Ten sculptures with a combined worth of almost $18,000 were stolen from Yale’s Marsh Botanical Gardens last Wednesday night. The sculptures were the most expensive of artist Susan Clinard’s 60 pieces in the garden, she said.
The greenhouse in the Marsh Botanical Gardens, located at the north end of Yale’s campus, did not have an alarm or security and the pieces were not insured, Clinard said.
In addition to the 10 stolen pieces, three pieces were left seriously damaged in the greenhouse. Most of the stolen pieces were made of wood, clay or bronze. Clinard, the wife of molecular, cellular and developmental biology professor Thierry Emonet, said she removed the rest of her sculptures from the greenhouse shortly after meeting with the police to identify the stolen pieces.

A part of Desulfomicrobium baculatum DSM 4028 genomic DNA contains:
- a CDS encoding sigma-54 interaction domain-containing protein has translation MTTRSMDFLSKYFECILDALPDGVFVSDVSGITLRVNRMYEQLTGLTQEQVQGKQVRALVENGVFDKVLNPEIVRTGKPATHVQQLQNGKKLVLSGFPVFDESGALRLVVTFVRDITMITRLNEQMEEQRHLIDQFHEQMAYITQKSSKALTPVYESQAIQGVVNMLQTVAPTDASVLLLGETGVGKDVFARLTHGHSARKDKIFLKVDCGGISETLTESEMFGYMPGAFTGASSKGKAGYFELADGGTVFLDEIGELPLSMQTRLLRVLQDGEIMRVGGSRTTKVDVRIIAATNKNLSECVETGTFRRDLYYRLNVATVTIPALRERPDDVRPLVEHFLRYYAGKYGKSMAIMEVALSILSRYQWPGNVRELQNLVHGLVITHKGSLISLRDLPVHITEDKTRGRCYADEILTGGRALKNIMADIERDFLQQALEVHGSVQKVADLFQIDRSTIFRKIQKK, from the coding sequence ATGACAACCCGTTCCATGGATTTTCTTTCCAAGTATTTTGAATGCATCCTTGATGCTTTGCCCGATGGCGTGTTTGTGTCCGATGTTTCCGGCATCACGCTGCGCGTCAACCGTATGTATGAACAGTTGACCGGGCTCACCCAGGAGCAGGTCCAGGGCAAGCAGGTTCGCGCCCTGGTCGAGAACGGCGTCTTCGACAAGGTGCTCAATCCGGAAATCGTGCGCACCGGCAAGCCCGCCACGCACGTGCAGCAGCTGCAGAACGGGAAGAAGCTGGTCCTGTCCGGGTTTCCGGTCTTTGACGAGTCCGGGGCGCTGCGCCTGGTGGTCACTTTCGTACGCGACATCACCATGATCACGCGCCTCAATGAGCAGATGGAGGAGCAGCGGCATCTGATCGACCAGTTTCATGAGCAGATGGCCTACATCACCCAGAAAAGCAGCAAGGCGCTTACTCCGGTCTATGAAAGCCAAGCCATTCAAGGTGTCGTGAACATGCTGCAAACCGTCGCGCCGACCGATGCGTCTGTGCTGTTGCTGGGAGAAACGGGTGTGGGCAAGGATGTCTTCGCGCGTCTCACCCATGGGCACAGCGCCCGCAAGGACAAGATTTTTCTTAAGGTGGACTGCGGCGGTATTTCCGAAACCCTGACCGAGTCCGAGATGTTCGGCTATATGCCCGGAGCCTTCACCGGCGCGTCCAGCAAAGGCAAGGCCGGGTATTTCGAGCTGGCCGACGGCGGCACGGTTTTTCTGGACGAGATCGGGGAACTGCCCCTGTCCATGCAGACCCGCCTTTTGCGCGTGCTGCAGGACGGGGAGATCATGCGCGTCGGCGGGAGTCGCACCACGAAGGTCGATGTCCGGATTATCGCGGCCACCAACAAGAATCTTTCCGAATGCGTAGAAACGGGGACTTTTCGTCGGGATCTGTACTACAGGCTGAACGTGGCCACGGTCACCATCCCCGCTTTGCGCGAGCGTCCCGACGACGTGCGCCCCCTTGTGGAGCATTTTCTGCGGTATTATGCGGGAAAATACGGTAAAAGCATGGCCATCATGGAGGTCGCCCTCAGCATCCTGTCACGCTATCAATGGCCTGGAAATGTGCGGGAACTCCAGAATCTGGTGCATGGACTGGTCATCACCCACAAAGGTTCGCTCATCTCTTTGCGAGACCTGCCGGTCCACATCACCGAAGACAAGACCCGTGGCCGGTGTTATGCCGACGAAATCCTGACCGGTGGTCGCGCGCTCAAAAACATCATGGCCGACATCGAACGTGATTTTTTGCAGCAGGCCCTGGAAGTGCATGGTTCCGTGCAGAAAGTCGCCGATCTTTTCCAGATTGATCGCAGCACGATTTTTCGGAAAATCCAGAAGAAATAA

Clinard said she “immediately felt a sense of loss” when she found out about the burglary.
The Yale Police Department could not be reached for comment.
Clinard said the police were skeptical about finding the culprits, although she said the officers were “candid and helpful.”
The burglars appear to have entered the greenhouse by smashing a window and then exited with the pieces through a door, she said. Some of the pieces were quite heavy, Clinard said. One resin piece called “Trancendance” was 2.5 feet high and weighed 75 to 80 pounds.
Marsh Botanical Garden had never before exhibited artwork along with the plants in its collection.
Clinard said Marsh Gardens manager Eric Larson said the gardens would most likely take steps to increase security before inviting other artists to exhibit their work in the garden. Clinard’s exhibit, which opened Nov. 16, was set to continue until Dec. 14.
“It’s kind of a back-handed compliment,” Clinard said. “If someone put their butt on the line to steal my sculptures, I guess they liked them.”